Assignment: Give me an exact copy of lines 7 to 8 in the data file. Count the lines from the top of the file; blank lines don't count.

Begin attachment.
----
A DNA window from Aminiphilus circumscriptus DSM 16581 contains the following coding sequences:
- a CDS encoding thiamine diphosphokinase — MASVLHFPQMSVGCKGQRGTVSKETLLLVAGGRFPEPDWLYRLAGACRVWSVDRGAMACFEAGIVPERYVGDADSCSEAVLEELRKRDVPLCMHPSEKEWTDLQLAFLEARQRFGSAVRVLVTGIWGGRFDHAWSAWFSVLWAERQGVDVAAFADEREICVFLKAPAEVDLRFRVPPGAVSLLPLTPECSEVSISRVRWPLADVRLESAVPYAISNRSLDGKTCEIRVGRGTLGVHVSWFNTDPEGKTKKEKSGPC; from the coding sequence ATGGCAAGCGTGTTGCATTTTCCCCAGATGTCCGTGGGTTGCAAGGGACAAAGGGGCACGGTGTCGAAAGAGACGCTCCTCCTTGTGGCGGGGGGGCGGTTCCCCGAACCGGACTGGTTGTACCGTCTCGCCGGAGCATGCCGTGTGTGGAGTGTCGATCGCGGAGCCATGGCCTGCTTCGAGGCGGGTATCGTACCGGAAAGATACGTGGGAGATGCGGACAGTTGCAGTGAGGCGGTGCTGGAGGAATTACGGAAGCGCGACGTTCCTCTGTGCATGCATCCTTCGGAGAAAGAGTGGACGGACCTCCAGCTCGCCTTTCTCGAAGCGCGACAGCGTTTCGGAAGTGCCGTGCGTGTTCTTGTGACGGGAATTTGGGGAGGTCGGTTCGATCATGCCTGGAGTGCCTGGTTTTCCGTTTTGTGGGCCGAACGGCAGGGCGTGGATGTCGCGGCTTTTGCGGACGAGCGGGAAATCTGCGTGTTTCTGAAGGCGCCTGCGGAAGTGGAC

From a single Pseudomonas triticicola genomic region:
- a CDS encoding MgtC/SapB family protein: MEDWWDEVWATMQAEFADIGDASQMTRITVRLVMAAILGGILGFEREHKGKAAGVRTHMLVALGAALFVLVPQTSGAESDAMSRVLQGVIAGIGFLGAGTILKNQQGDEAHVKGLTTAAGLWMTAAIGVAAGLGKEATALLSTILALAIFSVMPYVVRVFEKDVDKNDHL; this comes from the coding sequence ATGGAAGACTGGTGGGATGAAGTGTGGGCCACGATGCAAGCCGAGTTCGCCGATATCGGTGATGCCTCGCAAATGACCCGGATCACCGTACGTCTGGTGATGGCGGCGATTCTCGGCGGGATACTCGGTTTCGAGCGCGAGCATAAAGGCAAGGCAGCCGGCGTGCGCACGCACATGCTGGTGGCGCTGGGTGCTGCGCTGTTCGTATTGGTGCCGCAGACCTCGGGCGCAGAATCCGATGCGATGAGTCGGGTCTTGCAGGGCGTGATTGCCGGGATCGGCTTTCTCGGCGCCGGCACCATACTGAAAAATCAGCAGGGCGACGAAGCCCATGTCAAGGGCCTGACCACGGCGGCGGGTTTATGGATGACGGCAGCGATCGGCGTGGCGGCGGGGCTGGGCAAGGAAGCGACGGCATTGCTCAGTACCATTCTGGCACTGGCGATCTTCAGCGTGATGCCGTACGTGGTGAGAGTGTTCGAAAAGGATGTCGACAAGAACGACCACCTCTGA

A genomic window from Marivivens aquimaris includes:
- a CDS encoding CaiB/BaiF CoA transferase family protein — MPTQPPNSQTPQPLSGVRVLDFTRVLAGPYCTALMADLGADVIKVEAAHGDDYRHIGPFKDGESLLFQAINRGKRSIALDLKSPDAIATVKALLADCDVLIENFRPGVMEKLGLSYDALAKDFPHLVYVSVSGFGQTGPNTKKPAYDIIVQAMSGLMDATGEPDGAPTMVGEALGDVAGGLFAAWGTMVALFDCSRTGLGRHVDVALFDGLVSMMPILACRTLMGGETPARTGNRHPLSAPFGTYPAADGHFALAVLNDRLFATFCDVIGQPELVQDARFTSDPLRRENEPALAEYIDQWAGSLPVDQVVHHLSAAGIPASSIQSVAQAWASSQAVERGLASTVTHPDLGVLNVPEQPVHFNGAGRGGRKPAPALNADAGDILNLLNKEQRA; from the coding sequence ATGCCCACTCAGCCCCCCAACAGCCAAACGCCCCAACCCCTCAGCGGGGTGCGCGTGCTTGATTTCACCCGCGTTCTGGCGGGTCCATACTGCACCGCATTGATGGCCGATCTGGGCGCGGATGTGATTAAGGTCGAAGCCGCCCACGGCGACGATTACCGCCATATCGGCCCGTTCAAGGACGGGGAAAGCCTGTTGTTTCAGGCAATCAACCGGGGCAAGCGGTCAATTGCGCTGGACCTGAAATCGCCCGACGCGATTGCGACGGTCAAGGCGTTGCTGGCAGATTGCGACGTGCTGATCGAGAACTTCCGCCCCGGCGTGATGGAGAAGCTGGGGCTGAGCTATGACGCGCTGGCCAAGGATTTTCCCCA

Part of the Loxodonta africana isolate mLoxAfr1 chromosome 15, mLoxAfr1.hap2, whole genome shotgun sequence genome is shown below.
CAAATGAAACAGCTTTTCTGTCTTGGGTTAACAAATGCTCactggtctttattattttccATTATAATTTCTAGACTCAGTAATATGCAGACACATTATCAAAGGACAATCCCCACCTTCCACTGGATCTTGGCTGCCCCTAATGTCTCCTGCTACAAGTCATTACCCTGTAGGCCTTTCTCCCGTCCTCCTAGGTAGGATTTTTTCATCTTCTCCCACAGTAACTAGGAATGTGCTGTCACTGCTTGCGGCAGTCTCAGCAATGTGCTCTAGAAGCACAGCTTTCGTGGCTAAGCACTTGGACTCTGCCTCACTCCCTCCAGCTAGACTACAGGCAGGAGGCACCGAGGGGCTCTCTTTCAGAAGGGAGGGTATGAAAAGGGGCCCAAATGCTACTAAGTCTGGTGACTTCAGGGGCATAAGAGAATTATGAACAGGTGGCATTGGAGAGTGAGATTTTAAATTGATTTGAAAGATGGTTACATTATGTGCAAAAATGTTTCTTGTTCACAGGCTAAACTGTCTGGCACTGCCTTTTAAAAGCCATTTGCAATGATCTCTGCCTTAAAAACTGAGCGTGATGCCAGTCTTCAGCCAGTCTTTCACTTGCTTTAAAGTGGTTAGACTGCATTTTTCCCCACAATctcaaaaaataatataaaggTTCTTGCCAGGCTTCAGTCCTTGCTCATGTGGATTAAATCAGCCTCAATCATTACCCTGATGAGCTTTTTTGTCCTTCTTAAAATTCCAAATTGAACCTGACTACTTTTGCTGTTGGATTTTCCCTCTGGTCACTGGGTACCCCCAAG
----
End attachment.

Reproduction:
Part of the Loxodonta africana isolate mLoxAfr1 chromosome 15, mLoxAfr1.hap2, whole genome shotgun sequence genome is shown below.
CAAATGAAACAGCTTTTCTGTCTTGGGTTAACAAATGCTCactggtctttattattttccATTATAATTTCTAGACTCAGTAATATGCAGACACATTATCAAAGGACAATCCCCACCTTCCACTGGATCTTGGCTGCCCCTAATGTCTCCTGCTACAAGTCATTACCCTGTAGGCCTTTCTCCCGTCCTCCTAGGTAGGATTTTTTCATCTTCTCCCACAGTAACTAGGAATGTGCTGTCACTGCTTGCGGCAGTCTCAGCAATGTGCTCTAGAAGCACAGCTTTCGTGGCTAAGCACTTGGACTCTGCCTCACTCCCTCCAGCTAGACTACAGGCAGGAGGCACCGAGGGGCTCTCTTTCAGAAGGGAGGGTATGAAAAGGGGCCCAAATGCTACTAAGTCTGGTGACTTCAGGGGCATAAGAGAATTATGAACAGGTGGCATTGGAGAGTGAGATTTTAAATTGATTTGAAAGATGGTTACATTATGTGCAAAAATGTTTCTTGTTCACAGGCTAAACTGTCTGGCACTGCCTTTTAAAAGCCATTTGCAATGATCTCTGCCTTAAAAACTGAGCGTGATGCCAGTCTTCAGCCAGTCTTTCACTTGCTTTAAAGTGGTTAGACTGCATTTTTCCCCACAATctcaaaaaataatataaaggTTCTTGCCAGGCTTCAGTCCTTGCTCATGTGGATTAAATCAGCCTCAATCATTACCCTGATGAGCTTTTTTGTCCTTCTTAAAATTCCAAATTGAACCTGACTACTTTTGCTGTTGGATTTTCCCTCTGGTCACTGGGTACCCCCAAG